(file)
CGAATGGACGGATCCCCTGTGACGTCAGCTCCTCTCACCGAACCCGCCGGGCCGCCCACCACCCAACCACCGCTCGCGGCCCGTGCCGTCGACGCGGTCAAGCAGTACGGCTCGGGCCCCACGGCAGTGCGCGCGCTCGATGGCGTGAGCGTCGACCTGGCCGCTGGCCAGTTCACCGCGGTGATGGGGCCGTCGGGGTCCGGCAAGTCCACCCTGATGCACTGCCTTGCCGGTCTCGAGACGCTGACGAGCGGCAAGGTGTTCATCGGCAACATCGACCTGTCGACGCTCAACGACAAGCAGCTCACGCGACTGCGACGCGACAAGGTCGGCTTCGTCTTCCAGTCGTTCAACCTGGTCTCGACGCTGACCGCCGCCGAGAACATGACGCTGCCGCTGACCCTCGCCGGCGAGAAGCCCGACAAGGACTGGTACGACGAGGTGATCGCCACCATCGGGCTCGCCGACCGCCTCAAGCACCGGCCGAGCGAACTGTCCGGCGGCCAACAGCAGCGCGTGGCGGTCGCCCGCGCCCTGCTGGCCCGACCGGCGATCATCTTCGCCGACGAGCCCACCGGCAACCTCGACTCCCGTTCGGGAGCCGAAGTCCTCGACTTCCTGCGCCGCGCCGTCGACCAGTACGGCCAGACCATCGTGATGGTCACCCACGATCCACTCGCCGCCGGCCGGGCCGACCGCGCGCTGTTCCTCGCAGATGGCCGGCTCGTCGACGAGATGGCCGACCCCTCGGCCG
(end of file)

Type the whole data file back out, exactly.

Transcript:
CGAATGGACGGATCCCCTGTGACGTCAGCTCCTCTCACCGAACCCGCCGGGCCGCCCACCACCCAACCACCGCTCGCGGCCCGTGCCGTCGACGCGGTCAAGCAGTACGGCTCGGGCCCCACGGCAGTGCGCGCGCTCGATGGCGTGAGCGTCGACCTGGCCGCTGGCCAGTTCACCGCGGTGATGGGGCCGTCGGGGTCCGGCAAGTCCACCCTGATGCACTGCCTTGCCGGTCTCGAGACGCTGACGAGCGGCAAGGTGTTCATCGGCAACATCGACCTGTCGACGCTCAACGACAAGCAGCTCACGCGACTGCGACGCGACAAGGTCGGCTTCGTCTTCCAGTCGTTCAACCTGGTCTCGACGCTGACCGCCGCCGAGAACATGACGCTGCCGCTGACCCTCGCCGGCGAGAAGCCCGACAAGGACTGGTACGACGAGGTGATCGCCACCATCGGGCTCGCCGACCGCCTCAAGCACCGGCCGAGCGAACTGTCCGGCGGCCAACAGCAGCGCGTGGCGGTCGCCCGCGCCCTGCTGGCCCGACCGGCGATCATCTTCGCCGACGAGCCCACCGGCAACCTCGACTCCCGTTCGGGAGCCGAAGTCCTCGACTTCCTGCGCCGCGCCGTCGACCAGTACGGCCAGACCATCGTGATGGTCACCCACGATCCACTCGCCGCCGGCCGGGCCGACCGCGCGCTGTTCCTCGCAGATGGCCGGCTCGTCGACGAGATGGCCGACCCCTCGGCCG